December 7, 1941 – the “day that will live in infamy” in the words of President Franklin Delano Roosevelt – saw the Japanese Imperial Navy attack on Pearl Harbor and many other U.S. military installations on Oahu.  A Hawaiian friend, now 85 years old, was a schoolgirl at the time.  She remembers the sound of the attack and running out onto the lawns of the Kamehameha School – the first school established for native Hawaiians – to see the Japanese planes bombing the U.S. fleet at Pearl, an experience that left indelible memories.

Sailors man the rails as the aircraft carrier USS Nimitz (CVN 68) enters Pearl Harbor. Nimitz is in Pearl Harbor for a scheduled port visit during their transit home after an eight-month deployment to the U.S. 5th, 6th, and 7th Fleet areas of responsibility.

Sailors man the rails as the aircraft carrier USS Nimitz (CVN 68) enters Pearl Harbor. Nimitz is in Pearl Harbor for a scheduled port visit during their transit home after an eight-month deployment to the U.S. 5th, 6th, and 7th Fleet areas of responsibility. Photo Credit: Seaman Apprentice Kelly M. Agee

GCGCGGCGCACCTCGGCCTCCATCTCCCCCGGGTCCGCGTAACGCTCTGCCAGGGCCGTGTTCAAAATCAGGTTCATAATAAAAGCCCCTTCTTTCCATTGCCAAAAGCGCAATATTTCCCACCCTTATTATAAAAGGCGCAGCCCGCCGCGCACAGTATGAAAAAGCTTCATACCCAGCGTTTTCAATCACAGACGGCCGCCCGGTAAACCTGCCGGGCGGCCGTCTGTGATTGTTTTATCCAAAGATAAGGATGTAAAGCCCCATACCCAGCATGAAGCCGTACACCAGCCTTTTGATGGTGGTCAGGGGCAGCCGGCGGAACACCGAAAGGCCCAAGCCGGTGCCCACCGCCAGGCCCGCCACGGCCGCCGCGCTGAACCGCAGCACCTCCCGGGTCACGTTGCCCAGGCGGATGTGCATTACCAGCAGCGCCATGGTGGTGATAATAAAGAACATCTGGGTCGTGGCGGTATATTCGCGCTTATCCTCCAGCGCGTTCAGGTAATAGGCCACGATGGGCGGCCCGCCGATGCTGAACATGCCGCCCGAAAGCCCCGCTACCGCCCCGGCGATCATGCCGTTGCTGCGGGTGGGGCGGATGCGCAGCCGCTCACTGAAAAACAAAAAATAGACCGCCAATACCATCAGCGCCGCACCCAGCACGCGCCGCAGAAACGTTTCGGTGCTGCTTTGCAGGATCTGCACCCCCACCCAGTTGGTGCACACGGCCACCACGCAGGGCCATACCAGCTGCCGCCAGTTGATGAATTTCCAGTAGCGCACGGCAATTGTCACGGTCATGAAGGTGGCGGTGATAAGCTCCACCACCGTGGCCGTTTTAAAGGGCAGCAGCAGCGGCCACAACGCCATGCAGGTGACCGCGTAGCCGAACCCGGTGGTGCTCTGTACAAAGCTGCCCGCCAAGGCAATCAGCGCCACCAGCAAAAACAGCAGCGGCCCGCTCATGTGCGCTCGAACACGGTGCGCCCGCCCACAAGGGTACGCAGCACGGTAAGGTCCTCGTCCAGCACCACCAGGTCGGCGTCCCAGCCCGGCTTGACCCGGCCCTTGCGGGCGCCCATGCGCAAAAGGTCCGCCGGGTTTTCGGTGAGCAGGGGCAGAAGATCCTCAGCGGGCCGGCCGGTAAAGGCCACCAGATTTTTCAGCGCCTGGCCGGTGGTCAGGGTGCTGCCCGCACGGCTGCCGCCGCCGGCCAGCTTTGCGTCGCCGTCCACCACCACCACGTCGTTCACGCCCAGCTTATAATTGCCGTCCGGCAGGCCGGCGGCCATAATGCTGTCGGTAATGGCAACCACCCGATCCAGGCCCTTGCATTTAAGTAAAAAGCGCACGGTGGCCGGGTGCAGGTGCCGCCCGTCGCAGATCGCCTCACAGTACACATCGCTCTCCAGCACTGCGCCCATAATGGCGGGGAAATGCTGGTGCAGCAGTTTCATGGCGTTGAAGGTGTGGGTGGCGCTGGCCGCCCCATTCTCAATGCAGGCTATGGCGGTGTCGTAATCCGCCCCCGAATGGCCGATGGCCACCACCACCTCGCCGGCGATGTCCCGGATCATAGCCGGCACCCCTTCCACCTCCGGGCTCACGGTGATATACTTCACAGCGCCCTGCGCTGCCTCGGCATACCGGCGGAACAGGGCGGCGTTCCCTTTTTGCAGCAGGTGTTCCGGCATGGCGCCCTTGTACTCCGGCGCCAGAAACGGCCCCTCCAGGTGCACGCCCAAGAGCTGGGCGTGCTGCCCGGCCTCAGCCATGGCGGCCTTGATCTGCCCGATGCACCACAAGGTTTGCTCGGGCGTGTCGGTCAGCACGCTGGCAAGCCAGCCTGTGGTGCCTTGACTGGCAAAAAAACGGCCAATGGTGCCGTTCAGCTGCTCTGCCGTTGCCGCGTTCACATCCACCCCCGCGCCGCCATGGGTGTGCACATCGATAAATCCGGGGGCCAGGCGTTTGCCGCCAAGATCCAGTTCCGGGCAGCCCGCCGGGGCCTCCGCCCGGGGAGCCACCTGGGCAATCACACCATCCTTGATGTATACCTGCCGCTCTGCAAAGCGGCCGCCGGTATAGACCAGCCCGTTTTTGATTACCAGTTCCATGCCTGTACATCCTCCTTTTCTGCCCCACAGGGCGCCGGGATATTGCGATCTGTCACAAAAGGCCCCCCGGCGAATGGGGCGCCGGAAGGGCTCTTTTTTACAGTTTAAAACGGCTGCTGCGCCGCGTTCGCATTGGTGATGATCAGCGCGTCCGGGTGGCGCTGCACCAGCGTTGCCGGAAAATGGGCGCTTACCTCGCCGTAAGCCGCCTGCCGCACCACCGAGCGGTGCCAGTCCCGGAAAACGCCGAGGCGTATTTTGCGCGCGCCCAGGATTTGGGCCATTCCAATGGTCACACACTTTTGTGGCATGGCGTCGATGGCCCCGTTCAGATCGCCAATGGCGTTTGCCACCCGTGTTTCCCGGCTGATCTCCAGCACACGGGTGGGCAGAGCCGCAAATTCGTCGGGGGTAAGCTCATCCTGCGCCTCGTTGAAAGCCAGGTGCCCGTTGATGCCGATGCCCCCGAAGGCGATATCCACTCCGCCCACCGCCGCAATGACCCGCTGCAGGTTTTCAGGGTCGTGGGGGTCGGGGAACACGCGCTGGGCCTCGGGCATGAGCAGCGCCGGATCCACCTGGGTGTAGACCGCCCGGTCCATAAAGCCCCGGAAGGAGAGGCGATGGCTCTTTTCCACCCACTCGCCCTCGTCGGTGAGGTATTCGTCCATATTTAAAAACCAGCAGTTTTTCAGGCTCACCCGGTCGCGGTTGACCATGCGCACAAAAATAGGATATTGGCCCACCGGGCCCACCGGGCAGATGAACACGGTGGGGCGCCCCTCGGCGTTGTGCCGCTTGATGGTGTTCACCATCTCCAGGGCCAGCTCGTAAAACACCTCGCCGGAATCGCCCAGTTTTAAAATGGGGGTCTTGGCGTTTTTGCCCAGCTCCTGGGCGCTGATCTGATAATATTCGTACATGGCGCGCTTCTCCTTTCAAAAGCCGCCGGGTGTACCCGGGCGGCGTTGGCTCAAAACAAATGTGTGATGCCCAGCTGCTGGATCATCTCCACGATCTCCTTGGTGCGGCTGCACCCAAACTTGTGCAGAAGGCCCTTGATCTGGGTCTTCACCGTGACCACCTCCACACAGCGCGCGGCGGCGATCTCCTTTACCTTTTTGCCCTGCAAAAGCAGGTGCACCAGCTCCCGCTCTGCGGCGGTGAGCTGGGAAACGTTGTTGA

Other witnesses to the attack, who survived and lived to fight in the Pacific campaign, are fewer and fewer every year.  They still return, some to spend eternity with their fallen comrades.  In a solemn ceremony, survivors who served on the USS Arizona can have their cremated remains entombed within the hull of the ship – approximately three dozen have done so, joining the more than 1,100 who went down with their ship.

These days, the job of protecting American interests in the USPACOM area of responsibility (AOR) falls to the people of USPACOM and the four service commands.  It is a massive job – the AOR reaches from the west coast of the U.S. to the western borders of China and India, more than 50% of the surface area of the world.  With 60% of the world’s population, the world’s five largest militaries, five of the world total of seven U.S. mutual defense treaty allies, and sea lanes through which the bulk of world commerce passes, the region is vital to U.S. national interests.